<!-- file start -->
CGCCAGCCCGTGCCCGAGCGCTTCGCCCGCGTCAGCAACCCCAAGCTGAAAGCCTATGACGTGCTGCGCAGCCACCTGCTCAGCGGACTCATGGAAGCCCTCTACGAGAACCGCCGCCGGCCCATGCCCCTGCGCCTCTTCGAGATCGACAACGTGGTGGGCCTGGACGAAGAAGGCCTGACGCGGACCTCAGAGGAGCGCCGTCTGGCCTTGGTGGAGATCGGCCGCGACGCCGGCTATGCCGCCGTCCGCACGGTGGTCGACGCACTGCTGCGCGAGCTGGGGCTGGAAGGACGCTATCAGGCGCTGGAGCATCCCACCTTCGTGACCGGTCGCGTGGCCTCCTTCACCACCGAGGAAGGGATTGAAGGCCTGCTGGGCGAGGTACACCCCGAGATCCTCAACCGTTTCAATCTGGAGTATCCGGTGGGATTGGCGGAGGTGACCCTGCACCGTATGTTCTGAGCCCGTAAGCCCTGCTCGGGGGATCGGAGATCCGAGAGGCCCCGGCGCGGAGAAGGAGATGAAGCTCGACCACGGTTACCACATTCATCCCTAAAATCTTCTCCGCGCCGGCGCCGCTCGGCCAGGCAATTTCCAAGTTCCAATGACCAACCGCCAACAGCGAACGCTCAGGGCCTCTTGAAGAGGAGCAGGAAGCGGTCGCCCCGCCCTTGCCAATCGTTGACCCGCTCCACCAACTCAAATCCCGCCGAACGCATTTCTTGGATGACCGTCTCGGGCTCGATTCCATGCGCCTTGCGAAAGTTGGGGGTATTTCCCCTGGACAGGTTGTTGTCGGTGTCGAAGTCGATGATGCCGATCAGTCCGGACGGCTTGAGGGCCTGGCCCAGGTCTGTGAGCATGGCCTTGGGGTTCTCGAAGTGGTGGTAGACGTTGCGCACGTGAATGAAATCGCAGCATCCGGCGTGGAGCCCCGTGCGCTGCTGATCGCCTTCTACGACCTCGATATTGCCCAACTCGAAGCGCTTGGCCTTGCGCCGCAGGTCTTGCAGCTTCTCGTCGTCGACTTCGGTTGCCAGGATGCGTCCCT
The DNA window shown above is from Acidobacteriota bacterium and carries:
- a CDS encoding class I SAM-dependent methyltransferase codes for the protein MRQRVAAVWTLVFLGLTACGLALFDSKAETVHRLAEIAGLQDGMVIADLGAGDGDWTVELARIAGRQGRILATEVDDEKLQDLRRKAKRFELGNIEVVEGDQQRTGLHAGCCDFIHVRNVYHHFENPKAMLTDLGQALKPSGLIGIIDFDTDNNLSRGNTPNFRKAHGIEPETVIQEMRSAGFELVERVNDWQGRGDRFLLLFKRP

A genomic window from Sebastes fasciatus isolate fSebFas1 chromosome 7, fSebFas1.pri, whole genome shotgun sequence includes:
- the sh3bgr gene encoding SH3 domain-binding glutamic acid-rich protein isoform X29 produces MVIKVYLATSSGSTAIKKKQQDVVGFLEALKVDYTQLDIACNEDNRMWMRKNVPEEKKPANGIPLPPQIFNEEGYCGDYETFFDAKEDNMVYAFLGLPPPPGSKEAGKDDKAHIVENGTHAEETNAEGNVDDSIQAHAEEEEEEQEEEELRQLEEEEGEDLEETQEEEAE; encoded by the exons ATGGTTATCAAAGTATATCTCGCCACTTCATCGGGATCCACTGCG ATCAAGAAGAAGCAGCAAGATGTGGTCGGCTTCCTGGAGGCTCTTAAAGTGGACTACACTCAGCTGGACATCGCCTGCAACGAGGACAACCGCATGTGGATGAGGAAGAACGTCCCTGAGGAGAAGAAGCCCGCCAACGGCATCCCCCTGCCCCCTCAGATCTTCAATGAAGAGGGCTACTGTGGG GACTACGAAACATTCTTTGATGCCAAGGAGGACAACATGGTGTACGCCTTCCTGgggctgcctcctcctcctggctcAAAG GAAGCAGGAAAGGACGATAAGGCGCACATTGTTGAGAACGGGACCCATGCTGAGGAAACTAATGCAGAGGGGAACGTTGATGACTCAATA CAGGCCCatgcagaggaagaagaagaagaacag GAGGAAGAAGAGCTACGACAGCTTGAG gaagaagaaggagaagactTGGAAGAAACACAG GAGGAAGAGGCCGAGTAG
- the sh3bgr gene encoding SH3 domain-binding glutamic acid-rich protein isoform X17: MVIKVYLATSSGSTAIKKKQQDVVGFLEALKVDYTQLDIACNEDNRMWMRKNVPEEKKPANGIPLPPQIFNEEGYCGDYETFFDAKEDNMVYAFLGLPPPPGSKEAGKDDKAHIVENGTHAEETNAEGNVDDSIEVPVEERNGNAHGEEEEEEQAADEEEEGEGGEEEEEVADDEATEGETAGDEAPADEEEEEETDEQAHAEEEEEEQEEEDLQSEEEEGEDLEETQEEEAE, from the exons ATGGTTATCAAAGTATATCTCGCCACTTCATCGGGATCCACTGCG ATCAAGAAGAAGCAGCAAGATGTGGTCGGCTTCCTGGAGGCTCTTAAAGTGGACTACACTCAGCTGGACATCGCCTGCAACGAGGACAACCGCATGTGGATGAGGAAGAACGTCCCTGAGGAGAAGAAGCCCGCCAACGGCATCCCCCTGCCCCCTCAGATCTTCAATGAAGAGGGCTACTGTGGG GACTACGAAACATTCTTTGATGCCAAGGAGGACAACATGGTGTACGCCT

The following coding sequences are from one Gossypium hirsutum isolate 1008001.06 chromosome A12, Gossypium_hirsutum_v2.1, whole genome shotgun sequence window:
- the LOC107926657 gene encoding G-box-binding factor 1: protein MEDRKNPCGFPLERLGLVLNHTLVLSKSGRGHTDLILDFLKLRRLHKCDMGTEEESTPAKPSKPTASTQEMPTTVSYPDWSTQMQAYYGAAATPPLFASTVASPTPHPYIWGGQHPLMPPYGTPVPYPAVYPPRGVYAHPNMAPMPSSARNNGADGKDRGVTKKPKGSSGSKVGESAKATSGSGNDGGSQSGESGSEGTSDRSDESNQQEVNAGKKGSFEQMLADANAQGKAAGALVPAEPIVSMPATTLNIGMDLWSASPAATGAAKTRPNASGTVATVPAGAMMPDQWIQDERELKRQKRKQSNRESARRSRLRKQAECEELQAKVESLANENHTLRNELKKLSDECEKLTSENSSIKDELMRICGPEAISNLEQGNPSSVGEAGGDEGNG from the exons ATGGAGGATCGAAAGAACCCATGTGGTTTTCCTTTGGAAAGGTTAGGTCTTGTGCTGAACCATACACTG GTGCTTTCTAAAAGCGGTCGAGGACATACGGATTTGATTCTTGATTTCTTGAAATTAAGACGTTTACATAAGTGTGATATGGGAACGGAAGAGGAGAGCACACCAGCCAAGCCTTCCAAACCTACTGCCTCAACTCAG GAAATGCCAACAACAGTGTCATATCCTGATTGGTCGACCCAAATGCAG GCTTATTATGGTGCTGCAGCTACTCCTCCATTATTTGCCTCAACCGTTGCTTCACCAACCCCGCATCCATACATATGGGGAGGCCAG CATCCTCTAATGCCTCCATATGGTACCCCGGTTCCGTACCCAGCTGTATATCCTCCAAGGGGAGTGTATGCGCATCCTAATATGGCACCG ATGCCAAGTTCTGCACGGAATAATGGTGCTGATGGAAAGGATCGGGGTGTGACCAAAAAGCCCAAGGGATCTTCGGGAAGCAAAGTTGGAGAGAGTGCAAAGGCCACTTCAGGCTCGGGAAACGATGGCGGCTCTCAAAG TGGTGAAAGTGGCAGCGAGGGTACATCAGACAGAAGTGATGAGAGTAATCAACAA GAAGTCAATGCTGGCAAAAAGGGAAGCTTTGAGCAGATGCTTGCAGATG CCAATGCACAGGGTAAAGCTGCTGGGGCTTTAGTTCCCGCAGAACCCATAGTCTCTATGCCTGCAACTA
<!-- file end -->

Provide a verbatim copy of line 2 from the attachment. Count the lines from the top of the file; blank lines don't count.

The DNA window shown above is from Acidobacteriota bacterium and carries: